Tuesday, May 17, 2011

Goal Displacement in Marketing

A few years ago, a local hospital network decided to run a billboard campaign that provided a real-time digital display on their emergency room wait times. While I'm sure it seemed like a good idea from someone's perspective, the concept and execution is operationally a disaster for many reason.

One, anyone in a medical emergency, more than likely, has an urgent need to get to the closest hospital. It's very rare someone in cardiac arrest would say, "Honey, look that hospital has only a 15 minute wait time. Please drive past the other two hospitals so we can go there." So in terms of driving demand, this strategy has no impact at all on establishing new sources of revenue.

Two, and possibly the most crucial reason, the real-time display also lets the public know when the wait times are not that good. So, the person driving by the billboard looks at the 75-minute wait time, and then looks at the name of the hospital, and makes up their mind that they will never go there. This is why transparency doesn't apply to everything. Somewhere in their marketing arsenal, someone is apply the wrong marketing strategy to the wrong business.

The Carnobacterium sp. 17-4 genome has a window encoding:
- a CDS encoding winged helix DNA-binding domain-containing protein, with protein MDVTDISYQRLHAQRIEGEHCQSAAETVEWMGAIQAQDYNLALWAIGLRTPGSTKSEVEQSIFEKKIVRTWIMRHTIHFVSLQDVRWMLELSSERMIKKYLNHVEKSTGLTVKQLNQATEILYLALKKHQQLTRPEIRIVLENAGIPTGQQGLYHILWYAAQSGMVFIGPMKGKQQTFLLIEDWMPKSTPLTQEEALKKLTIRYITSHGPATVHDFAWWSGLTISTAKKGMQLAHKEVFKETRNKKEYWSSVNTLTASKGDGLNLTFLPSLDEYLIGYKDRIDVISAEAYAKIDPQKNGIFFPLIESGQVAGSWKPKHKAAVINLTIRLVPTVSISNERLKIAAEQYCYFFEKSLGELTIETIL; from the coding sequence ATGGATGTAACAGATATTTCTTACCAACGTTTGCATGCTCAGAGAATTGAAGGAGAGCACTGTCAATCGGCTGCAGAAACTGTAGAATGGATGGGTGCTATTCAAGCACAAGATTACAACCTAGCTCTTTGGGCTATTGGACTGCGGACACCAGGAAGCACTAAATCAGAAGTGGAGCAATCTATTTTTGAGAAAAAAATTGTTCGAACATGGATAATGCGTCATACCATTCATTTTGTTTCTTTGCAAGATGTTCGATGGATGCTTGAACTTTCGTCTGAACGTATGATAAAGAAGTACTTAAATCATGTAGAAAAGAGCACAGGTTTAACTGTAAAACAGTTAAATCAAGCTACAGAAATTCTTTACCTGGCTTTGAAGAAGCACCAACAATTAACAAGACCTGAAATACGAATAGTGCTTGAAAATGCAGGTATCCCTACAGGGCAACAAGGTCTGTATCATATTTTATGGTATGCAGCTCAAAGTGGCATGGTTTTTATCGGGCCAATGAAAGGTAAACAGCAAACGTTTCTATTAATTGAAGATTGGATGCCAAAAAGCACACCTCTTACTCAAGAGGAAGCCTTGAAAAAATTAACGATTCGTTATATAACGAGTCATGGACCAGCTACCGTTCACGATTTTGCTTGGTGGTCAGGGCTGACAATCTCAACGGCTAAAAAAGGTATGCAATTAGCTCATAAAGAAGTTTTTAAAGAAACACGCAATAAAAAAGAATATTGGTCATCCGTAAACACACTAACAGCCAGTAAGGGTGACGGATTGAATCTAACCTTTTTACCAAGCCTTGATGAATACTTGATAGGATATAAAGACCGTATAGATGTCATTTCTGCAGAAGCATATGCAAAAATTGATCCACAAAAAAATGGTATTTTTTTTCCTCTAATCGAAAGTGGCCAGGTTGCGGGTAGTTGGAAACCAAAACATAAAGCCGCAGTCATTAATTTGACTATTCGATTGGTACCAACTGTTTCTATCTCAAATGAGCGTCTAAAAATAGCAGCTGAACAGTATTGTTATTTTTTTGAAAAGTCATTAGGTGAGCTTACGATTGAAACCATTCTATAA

First, transparency is a good thing for government (public sector) and not necessarily for private sector operations. Second, service metrics such as wait-times in the private sector are best suited for operations that have the risk of jeopardizing quality due to overwhelming demand, like a call center. The incentive is to discourage callers from staying on the line. You don't want to discourage people from going to your hospital. True, there is a customer service component to running a hospital, but you've never seen a restaurant post their actual wait-times on a big sign in front of their establishment, the same applies for a night club.

If you ever want to kill your brand in an automated fashion, you can do it in several ways. One, you can discourage people from even trying your product/service. Two, you can attempt to promote an operational metric you can't control. And three, you encourage potential customers to try other brands that simply sold the sizzle.

Your thoughts?


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